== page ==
A new study came out suggesting that the new coronavirus can actually stay in the air for a few hours.
Now, the World Health Organization (WHO) is advising people to consider “airborne precautions”, especially health workers.
Dr. Maria Van Kerkhove, head of WHO’s emerging diseases and zoonosis unit, is urging health workers to be more careful when performing interventions on those possibly infected by COVID-19.
The average person shouldn’t worry as much, but health workers have a lot to lose.
These medical professionals should observe caution when they are near an infected patient and most especially when they are intubating, where a tube is inserted inside the throat to make breathing easier.
Some activities in facilities unintentionally make certain particles exist for a little while before disintegrating.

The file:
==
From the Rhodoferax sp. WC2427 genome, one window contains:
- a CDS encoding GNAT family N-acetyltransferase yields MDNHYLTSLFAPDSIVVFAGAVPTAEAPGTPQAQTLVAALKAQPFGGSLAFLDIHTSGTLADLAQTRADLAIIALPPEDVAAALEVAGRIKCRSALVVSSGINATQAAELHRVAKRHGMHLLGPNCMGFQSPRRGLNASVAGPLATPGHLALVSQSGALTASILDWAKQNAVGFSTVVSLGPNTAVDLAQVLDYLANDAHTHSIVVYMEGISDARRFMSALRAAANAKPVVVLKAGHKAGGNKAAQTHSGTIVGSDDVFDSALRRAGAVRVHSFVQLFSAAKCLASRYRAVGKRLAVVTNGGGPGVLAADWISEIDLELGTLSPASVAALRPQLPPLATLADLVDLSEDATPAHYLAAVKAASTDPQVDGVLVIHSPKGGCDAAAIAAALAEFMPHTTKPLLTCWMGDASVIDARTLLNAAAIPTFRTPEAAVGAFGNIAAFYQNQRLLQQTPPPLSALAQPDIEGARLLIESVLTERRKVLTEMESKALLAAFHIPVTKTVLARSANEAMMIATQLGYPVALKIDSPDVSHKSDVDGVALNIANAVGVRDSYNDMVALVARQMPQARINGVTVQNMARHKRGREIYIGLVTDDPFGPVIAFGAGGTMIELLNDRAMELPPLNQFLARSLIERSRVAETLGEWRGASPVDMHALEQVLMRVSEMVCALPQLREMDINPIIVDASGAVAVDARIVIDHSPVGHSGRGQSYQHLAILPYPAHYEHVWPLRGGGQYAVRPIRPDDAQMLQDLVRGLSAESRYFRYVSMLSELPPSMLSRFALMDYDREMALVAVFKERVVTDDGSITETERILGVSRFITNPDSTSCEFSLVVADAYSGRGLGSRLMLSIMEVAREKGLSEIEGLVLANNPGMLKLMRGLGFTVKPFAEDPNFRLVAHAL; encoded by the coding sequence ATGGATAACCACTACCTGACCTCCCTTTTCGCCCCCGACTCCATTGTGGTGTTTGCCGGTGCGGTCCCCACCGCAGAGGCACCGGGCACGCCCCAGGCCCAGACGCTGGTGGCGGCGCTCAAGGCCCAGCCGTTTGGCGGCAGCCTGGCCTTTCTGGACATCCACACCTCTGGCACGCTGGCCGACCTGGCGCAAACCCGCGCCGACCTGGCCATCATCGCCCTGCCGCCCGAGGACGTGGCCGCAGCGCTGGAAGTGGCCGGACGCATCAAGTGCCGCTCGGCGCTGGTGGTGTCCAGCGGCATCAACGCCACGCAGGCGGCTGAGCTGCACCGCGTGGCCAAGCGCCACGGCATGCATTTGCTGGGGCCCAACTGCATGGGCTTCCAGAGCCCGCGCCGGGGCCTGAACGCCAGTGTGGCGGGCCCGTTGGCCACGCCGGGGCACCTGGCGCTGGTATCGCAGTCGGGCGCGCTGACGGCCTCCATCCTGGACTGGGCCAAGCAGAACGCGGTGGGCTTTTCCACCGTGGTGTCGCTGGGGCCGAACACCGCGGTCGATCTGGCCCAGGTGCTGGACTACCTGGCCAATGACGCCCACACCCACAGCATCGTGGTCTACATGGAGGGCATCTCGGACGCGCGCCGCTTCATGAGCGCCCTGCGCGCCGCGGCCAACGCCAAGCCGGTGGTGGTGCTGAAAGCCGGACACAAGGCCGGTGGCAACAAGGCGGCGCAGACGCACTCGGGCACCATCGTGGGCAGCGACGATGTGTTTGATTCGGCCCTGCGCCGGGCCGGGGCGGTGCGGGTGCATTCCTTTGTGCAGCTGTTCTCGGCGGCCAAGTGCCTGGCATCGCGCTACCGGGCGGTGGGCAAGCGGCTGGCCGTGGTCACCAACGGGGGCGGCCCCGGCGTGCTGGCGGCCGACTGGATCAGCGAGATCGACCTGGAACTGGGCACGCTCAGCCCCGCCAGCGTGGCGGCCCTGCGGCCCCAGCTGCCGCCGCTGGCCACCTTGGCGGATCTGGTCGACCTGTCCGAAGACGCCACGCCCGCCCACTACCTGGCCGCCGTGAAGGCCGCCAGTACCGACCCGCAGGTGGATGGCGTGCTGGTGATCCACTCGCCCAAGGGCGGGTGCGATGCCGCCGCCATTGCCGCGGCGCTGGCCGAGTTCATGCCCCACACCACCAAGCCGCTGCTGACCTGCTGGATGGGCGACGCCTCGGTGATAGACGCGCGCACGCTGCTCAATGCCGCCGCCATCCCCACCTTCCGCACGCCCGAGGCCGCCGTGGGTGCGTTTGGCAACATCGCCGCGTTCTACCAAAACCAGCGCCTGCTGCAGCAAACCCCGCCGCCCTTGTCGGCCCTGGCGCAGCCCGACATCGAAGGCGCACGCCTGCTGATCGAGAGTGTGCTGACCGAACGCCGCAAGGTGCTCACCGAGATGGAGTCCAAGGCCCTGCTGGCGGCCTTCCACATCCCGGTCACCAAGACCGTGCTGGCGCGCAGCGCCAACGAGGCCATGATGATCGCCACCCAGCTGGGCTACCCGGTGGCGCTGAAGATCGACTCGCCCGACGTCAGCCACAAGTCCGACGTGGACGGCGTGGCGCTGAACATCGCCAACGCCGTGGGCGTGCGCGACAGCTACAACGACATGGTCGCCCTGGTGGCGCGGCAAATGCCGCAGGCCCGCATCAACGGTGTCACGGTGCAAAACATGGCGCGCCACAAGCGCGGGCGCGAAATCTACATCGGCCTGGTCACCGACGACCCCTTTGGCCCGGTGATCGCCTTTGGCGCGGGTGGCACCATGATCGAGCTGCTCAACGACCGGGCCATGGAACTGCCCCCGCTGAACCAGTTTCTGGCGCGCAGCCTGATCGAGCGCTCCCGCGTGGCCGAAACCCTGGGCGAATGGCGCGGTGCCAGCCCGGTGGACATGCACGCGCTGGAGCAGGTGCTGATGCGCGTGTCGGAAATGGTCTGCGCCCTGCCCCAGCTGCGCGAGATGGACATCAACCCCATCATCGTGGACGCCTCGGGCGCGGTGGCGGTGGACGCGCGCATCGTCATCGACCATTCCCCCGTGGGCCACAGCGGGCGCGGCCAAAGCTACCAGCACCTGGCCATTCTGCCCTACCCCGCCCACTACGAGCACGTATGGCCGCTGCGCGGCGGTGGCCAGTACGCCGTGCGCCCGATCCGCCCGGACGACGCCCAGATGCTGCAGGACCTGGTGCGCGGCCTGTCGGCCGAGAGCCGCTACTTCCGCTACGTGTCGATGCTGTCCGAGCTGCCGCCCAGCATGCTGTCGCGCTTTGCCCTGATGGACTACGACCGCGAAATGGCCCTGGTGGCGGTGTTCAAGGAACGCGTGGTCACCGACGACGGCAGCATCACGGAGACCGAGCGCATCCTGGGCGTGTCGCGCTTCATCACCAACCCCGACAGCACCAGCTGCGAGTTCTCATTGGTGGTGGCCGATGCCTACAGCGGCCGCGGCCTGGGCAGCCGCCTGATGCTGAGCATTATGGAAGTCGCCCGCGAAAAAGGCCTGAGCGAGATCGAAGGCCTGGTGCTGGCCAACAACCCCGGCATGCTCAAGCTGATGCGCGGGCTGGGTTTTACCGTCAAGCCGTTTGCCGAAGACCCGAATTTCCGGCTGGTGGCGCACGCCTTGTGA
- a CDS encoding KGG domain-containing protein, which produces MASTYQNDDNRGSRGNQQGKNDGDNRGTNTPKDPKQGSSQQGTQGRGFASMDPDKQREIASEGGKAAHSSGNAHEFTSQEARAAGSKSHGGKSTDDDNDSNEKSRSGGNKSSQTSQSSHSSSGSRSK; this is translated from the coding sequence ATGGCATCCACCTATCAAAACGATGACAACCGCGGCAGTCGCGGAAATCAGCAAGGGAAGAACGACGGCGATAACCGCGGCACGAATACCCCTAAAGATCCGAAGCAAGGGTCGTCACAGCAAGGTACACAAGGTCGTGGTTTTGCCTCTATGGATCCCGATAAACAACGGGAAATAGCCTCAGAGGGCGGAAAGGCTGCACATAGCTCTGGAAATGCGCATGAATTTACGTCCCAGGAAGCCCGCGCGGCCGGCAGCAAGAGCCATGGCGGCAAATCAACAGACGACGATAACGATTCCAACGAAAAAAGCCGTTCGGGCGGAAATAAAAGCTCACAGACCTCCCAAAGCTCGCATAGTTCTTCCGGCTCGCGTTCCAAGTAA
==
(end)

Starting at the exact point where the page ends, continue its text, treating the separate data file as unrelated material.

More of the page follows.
“When you do an aerosol-generating procedure like in a medical care facility, you have the possibility to what we call aerosolize these particles, which means they can stay in the air a little bit longer.”
Health workers should be extra careful when doing their job.
“In healthcare facilities, it’s very important that health care workers take additional precautions when they’re working on patients and doing those procedures.”
Normal people should also put this into consideration.
“But for the everyday person, it’s the talking and the sneezing and the coughing which is why we want respiratory etiquette.”